First of all, it's good to be aware of what you should and shouldn’t burn in a wood burner. As the name implies, a wood-burning stove is intended for burning wood. With this in mind, avoid burning other items like coal in the stove as coal burns much hotter than wood and could present a danger. You should also avoid burning certain types of wood as they become hazardous and release toxic fumes. An example of these is plywood, particleboard, and painted or pressure-treated wood. You will also want to avoid burning plastic items, colored paper, and gift wrap in the stove for the same reasons.
So, what kinds of wood are best for your wood-burning stove? Dry wood is always preferable to freshly cut wood because it contains a lot less water and so will burn hotter. You may also want to choose one type of wood to start the fire and another to keep the fire going. Softwoods like pine are good for starting a fire because they tend to ignite quickly, after you can change to hardwoods such as ash and hickory which tend to burn cleaner and hotter. You may also find it helpful to cut them into smaller logs.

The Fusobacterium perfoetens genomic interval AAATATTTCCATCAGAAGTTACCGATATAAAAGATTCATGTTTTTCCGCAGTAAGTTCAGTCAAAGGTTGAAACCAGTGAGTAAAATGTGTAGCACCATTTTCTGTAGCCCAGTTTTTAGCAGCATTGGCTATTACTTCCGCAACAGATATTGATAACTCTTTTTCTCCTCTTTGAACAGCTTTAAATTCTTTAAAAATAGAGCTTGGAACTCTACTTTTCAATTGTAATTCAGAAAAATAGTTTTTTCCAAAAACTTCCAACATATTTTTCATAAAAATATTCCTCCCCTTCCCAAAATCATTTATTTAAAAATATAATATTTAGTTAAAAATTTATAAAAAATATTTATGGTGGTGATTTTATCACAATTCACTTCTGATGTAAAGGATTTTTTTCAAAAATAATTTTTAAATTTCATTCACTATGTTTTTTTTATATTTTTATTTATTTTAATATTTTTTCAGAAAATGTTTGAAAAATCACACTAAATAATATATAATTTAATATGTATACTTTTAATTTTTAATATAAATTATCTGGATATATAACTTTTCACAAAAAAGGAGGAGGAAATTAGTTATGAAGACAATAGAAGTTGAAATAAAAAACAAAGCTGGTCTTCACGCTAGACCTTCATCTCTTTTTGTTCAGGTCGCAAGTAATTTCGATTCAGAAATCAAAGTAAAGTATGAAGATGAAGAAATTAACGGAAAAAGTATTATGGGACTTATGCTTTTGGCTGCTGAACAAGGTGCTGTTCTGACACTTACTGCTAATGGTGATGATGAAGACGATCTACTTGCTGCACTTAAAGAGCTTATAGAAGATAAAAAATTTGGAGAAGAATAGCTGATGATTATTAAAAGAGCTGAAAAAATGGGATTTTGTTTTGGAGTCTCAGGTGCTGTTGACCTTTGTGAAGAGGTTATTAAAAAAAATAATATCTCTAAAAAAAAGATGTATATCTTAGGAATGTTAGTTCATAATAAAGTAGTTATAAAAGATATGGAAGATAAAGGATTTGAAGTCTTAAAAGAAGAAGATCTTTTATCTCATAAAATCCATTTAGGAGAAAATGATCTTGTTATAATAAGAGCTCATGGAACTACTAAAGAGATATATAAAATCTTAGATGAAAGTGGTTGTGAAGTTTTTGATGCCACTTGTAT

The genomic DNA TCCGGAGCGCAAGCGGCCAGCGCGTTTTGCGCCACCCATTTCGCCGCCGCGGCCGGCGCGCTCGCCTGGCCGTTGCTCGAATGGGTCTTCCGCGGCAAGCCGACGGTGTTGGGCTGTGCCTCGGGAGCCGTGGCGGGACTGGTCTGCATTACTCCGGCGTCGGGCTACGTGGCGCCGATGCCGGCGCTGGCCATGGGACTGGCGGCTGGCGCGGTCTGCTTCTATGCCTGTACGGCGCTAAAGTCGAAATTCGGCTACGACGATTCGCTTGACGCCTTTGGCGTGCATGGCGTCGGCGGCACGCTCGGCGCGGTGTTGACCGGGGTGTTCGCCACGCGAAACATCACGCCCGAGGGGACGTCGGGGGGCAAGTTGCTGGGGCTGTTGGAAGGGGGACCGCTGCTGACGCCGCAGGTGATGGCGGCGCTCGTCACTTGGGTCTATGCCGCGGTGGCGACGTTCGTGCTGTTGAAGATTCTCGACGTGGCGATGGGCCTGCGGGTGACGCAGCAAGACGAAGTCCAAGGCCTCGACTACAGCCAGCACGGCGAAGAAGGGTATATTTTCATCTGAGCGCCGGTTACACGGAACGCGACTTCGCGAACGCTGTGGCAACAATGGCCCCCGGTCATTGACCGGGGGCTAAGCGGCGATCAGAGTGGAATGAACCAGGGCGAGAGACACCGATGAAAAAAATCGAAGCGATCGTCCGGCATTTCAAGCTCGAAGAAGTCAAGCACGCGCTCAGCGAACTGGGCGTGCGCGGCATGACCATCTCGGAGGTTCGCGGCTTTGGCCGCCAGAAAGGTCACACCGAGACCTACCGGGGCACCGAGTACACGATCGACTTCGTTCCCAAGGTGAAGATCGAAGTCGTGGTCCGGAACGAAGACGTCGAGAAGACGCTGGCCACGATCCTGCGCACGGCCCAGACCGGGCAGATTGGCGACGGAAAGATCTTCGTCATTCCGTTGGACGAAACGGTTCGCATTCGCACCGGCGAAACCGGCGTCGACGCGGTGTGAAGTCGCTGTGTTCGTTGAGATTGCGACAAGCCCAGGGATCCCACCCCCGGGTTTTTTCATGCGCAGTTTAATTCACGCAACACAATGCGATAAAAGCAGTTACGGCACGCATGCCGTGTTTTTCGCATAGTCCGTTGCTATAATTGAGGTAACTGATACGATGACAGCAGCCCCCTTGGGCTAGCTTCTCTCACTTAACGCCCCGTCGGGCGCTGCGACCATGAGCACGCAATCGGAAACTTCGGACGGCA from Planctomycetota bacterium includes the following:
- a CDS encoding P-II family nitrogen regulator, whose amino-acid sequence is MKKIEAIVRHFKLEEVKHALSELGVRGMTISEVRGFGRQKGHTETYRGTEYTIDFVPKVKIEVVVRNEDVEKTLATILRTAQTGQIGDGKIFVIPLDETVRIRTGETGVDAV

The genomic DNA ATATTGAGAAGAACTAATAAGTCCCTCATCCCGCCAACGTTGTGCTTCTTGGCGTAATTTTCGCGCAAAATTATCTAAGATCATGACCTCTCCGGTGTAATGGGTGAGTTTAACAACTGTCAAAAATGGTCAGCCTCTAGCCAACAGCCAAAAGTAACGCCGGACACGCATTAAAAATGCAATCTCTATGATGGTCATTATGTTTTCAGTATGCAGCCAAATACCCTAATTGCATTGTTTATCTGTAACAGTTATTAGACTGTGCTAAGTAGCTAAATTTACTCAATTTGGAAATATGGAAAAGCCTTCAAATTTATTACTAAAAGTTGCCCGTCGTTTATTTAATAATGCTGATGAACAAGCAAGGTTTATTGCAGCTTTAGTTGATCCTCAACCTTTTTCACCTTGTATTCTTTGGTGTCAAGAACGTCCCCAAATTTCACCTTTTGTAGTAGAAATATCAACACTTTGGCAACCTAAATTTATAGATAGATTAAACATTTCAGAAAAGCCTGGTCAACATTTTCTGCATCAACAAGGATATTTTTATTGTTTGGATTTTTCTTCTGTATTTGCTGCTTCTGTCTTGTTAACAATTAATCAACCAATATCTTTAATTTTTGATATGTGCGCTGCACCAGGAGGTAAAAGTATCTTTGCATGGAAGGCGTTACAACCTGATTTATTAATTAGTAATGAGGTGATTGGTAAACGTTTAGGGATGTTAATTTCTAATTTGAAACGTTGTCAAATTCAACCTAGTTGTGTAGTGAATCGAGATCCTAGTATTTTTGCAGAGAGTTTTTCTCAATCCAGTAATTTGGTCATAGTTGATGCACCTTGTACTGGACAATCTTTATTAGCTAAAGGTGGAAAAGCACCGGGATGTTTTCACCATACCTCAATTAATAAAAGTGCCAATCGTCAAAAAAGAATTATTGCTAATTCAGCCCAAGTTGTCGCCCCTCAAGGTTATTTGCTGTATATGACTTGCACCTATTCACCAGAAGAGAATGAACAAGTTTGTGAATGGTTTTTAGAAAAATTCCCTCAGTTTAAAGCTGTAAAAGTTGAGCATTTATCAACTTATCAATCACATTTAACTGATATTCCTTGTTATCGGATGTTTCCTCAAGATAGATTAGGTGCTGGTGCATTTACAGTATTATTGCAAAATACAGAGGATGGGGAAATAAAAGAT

Never forget safety when using a wood-burning stove. It is important to have the right number of smoke detectors for the size of your home and test them every month to ensure they are working correctly. Dispose of ashes safely by placing them in a metal receptacle filled with water. Finally, make sure you have the wood-burning stove and stovepipe inspected regularly as dangerous creosote can accumulate in the stovepipe.